Sometimes I don’t start writing the very second I finish a book — I go for a walk, make dinner, fold the laundry. But I don’t let more than a few hours go by. I used to finish a book and spend the next three days thinking about it. I’d muter about it to myself while driving and compose reviews in my head on walks. But actually writing about it immediately? If I put it off for an hour, I could put it off for a day, or a week, or three months, by then, I’d have forgotten most of what I wanted to say.

I don’t let that happen anymore, and it’s such a relief. I’m catching all those thoughts on paper instead of letting them slip away! But this only works because of the other two rules I’ve made for myself.

I will write for 10 minutes.

Here’s what I do: I open Notion (it’s where I keep my reading journal), set the timer on my phone for 10 minutes, and start writing. This is the secret to my success. This is why I’ve written about all 29 books I’ve finished so far this year. Ten minutes is such a tiny amount of time. I can do almost anything for ten minutes. Committing to 10 minutes is easy. Writing about books brings me joy; it’s starting that’s hard. Starting is the overwhelming part. Creating a finite boundary — only 10 minutes! — makes all the overwhelm disappear.

Sometimes I run out of things to say before the timer goes off, and that’s fine. Sometimes the timer goes off, and I’m still typing away, and I go on typing for another 10 minutes. I wrote over 2000 words about my current book obsession, Martyr! by Kaveh Akbar. I was probably writing for 45 minutes. It wasn’t challenging or boring or a burden. It was a joy. But I only got there because I told myself, “just 10 minutes.”

This writing will not be public.

I used to review books on Goodreads as soon as I finished them. I’d do this sporadically. I’d review every book I read one month and none the next month. I’d write a few sentences about a book I loved, adding, “more to come,” though more never came. No matter what I tried, I could never get into a consistent habit.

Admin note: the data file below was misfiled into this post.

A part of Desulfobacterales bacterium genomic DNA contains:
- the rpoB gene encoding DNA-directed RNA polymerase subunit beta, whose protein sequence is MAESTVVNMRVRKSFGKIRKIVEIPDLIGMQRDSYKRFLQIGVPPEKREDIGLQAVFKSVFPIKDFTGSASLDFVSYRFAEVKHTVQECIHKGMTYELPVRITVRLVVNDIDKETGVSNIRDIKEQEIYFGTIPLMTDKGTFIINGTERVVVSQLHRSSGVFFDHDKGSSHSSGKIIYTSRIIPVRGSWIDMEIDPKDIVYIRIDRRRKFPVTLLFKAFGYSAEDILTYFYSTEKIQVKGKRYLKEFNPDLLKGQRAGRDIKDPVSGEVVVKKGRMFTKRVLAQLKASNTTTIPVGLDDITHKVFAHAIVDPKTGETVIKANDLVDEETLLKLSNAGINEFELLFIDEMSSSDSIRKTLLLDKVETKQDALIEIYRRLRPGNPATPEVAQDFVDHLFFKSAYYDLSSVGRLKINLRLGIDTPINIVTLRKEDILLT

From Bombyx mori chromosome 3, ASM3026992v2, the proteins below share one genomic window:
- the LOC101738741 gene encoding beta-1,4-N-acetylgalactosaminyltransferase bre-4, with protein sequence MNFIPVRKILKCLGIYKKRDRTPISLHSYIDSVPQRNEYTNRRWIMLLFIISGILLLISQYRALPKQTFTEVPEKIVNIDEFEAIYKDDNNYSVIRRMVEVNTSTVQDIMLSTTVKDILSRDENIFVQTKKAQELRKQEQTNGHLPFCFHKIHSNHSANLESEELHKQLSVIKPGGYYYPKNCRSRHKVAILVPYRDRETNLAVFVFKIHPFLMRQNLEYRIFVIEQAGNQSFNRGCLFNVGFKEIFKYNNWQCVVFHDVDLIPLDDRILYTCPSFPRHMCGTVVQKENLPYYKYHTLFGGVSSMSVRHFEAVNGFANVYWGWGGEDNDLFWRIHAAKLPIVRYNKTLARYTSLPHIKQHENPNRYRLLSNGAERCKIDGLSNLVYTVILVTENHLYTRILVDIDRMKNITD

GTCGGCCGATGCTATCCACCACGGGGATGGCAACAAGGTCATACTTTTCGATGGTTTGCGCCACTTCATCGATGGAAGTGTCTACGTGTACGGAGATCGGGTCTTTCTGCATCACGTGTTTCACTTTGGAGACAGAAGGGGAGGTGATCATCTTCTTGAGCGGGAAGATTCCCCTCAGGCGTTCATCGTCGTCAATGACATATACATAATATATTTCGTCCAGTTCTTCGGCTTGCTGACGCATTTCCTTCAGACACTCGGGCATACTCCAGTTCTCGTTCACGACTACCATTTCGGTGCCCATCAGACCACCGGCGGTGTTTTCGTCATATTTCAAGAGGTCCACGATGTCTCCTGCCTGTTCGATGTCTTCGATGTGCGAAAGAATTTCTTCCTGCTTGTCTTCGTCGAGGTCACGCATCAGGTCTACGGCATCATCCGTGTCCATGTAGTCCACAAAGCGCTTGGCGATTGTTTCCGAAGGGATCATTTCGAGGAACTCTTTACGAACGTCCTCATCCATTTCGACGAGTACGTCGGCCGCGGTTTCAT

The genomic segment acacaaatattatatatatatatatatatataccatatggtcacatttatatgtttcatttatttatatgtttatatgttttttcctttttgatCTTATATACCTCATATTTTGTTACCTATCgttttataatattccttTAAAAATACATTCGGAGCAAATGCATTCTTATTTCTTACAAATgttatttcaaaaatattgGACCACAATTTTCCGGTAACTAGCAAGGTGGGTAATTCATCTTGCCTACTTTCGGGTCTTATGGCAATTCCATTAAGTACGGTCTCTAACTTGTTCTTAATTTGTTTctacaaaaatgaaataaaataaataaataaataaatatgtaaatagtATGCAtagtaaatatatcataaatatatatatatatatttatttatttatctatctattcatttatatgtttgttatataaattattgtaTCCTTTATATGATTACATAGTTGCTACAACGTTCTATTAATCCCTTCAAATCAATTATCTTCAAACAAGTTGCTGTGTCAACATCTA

Don’t ask me why it took me so long to realize that immediately reviewing a book publicly is a lot of unnecessary pressure. Maybe it works for some people, but it doesn’t work for me. When I’m thinking through my own reactions to a book, I don’t want to be coherent or polished. I want to gush and rant and repeat myself. I want to write paragraph-long sentences. I want to let the writing take me where it takes me, not worrying about how it sounds, not pausing to fix all the spelling mistakes and typos. I can’t do this kind of writing on a platform like Goodreads or Storygraph.

My immediate book reflections are full of spelling mistakes. They are raw and rambling. They don’t always make sense, but they always capture everything I’m thinking and feeling about a book. Often I discover something new about the book or myself while writing them because I’m not preoccupied with how my sentences sound. It is glorious.

I love writing and sharing book reviews. I love shouting about books to the world. This new process has reminded me that I also love journaling about books — just for me — something I haven’t given myself permission to do in a long, long time.